5.2.3. Secondary lymphoid organs

Unit 5- Specific defence mechanism in Fish
5.2.3. Secondary lymphoid organs
Secondary lymphoid organs contains kidney, spleen, mucosa.
The head kidney which also works as secondary lymphoid organ is important in mounting immune response. The head kidney is a major organ where antibody producing cells are formed. The presence of monocytes, macrophages and neutrophils and the lack of lymphocytes in the early life of many fish species indicate the importance of innate immune system during early stage of life. The mature kidney in Indian major carp contains mostly lymphocytes besides other blood cells.
Spleen is the secondary lymphoid organ and it is the last organ to form during the development of the lymphoid organs in teleosts. In most teleosts, the spleen is present as an encapsulated organ with abundant red pulp and poorly developed white pulp but in majority of the teleosts these pulp are not clearly distinct. The red pulp occupies most of the space in spleen and contains lymphocytes and macrophages. The white pulp occupies less space and contains poorly developed ellipsoids and numerous melano-macrophage aggregations. Ellipsoids purifying the blood by trapping immunocomplexes and later digested by the macrophages.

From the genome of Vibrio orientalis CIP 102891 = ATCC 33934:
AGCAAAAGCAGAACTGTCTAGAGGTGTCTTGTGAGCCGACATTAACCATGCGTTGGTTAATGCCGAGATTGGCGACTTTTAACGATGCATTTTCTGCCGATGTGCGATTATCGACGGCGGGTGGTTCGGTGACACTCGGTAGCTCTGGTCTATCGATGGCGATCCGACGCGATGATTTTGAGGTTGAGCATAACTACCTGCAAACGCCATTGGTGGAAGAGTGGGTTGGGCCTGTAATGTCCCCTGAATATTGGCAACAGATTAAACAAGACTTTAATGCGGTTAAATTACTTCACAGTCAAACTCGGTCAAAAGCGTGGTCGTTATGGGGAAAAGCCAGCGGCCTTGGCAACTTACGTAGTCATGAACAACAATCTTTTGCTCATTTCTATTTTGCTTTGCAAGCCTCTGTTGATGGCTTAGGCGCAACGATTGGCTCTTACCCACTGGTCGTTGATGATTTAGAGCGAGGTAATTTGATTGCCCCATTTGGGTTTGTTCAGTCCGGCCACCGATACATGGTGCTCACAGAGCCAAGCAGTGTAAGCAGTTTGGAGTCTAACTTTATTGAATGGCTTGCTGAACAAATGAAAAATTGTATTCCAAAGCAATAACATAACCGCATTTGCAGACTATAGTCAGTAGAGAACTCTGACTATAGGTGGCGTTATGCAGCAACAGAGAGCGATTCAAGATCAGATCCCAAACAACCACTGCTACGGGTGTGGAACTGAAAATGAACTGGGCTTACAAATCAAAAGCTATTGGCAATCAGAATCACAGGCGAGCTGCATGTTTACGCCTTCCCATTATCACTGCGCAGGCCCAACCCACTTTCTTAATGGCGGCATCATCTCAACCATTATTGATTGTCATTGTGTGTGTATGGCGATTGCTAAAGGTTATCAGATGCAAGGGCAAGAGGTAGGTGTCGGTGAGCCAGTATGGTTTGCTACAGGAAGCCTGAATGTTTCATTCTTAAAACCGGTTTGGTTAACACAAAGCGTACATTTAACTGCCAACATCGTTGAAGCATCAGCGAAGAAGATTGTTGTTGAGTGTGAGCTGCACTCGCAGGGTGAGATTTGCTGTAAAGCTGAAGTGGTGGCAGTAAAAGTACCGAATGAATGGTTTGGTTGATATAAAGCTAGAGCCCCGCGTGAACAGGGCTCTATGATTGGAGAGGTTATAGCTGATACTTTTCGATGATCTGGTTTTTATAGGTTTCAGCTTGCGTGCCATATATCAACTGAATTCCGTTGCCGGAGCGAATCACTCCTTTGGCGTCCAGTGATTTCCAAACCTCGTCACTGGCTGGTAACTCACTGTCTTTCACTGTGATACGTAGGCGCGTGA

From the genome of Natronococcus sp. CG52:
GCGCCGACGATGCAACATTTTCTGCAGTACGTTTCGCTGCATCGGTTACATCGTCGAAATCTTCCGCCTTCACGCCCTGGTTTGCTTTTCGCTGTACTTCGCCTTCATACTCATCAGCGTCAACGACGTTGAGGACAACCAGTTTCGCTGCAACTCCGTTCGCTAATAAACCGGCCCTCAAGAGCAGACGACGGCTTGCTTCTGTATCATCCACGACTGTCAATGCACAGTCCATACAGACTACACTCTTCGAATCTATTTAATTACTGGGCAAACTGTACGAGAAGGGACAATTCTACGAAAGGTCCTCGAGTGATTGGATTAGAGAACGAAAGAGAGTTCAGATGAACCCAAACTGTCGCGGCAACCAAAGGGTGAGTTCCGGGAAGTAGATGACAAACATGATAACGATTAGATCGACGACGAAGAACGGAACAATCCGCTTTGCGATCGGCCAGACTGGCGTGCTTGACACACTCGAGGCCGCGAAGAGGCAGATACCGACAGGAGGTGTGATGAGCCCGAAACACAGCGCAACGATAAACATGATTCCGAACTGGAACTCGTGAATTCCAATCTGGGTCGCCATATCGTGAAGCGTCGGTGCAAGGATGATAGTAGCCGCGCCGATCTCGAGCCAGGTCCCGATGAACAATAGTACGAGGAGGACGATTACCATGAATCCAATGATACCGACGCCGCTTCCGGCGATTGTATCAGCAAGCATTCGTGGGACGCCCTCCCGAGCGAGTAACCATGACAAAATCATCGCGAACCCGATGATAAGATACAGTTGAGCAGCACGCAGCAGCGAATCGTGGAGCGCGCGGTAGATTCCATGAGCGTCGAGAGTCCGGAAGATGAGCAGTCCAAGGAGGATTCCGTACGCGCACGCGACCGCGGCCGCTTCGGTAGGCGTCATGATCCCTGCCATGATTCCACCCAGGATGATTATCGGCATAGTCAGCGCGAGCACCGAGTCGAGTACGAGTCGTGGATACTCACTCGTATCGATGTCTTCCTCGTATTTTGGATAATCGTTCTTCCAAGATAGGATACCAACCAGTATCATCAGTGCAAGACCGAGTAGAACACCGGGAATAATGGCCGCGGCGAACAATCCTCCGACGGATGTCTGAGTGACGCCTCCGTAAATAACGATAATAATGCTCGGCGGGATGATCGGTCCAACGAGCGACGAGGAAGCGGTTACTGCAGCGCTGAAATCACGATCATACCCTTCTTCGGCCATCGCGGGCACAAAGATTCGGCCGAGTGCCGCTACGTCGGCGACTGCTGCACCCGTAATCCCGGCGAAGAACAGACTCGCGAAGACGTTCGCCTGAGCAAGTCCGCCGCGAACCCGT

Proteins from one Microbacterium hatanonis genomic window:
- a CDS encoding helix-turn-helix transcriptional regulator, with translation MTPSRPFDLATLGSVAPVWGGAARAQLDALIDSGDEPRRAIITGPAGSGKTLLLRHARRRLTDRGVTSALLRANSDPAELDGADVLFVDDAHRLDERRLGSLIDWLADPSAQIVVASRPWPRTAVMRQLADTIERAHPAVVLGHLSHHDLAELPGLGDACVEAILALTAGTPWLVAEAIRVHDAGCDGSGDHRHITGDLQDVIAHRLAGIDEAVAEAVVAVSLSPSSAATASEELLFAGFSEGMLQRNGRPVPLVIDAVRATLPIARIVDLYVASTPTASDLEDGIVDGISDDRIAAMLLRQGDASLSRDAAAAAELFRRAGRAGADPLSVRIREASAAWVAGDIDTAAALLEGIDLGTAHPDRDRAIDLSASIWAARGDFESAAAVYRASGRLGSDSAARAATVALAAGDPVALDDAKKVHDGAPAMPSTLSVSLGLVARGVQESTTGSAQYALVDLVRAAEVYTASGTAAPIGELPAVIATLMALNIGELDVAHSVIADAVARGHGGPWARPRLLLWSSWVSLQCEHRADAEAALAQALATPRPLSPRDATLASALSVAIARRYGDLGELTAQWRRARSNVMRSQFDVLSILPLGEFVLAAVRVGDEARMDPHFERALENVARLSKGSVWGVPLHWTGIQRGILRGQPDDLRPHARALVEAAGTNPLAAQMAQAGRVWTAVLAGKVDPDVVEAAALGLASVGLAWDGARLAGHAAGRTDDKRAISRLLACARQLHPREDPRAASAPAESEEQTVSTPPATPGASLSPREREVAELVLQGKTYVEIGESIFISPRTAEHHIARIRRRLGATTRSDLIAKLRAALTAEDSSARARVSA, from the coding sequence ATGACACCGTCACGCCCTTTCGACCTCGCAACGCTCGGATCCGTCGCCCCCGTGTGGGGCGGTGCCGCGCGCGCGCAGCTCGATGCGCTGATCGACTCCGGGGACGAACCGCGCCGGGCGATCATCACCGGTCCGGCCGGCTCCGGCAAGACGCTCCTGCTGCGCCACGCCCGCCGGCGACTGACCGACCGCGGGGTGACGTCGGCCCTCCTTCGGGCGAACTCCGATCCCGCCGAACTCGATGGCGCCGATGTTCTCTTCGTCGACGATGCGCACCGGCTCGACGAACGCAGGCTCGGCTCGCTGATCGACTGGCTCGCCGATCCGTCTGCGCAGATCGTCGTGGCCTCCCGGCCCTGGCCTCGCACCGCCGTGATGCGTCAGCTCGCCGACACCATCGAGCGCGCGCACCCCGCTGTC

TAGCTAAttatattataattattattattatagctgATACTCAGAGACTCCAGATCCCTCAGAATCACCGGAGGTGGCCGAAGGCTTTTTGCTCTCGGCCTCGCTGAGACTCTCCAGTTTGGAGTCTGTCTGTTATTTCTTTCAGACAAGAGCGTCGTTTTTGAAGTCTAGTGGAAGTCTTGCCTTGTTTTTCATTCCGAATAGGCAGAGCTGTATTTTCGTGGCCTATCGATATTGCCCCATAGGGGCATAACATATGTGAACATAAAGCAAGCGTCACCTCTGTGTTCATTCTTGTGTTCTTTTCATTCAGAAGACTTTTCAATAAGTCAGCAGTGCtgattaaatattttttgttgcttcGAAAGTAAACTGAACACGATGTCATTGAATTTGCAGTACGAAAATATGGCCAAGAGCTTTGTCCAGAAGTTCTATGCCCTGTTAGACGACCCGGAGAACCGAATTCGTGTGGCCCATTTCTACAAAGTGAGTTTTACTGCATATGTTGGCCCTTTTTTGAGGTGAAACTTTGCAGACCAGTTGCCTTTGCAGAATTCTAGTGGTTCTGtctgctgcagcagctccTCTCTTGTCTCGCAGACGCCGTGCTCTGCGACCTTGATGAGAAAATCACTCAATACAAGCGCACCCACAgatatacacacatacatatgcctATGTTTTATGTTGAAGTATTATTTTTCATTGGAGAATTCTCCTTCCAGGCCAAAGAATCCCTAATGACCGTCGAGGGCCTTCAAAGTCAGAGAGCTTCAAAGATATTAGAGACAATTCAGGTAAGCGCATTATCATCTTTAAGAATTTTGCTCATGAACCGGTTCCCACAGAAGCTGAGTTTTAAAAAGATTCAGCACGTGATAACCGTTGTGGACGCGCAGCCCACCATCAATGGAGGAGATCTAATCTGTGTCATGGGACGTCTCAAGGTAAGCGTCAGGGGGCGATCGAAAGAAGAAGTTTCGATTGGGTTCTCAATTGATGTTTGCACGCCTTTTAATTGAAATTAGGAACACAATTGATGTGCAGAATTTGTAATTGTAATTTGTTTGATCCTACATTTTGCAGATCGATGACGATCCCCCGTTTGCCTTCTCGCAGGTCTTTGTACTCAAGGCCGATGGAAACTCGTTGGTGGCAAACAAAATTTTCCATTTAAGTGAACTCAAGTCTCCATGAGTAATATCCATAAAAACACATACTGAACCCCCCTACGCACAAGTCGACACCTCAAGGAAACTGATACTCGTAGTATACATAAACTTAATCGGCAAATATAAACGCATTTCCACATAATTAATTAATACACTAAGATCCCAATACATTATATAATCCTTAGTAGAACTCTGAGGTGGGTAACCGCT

Mucosa is highly diffused and unorganized lymphoid tissue that consists of granulocytes, macrophages in the gut, gills and skin. These lymphoid tissue occur mainly under the epithelial cells of the gut and in lamina propria. Macrophages and sIg+ lymphocytes also present in the mucosal lymphoid tissues

Last modified: Wednesday, 20 June 2012, 10:35 AM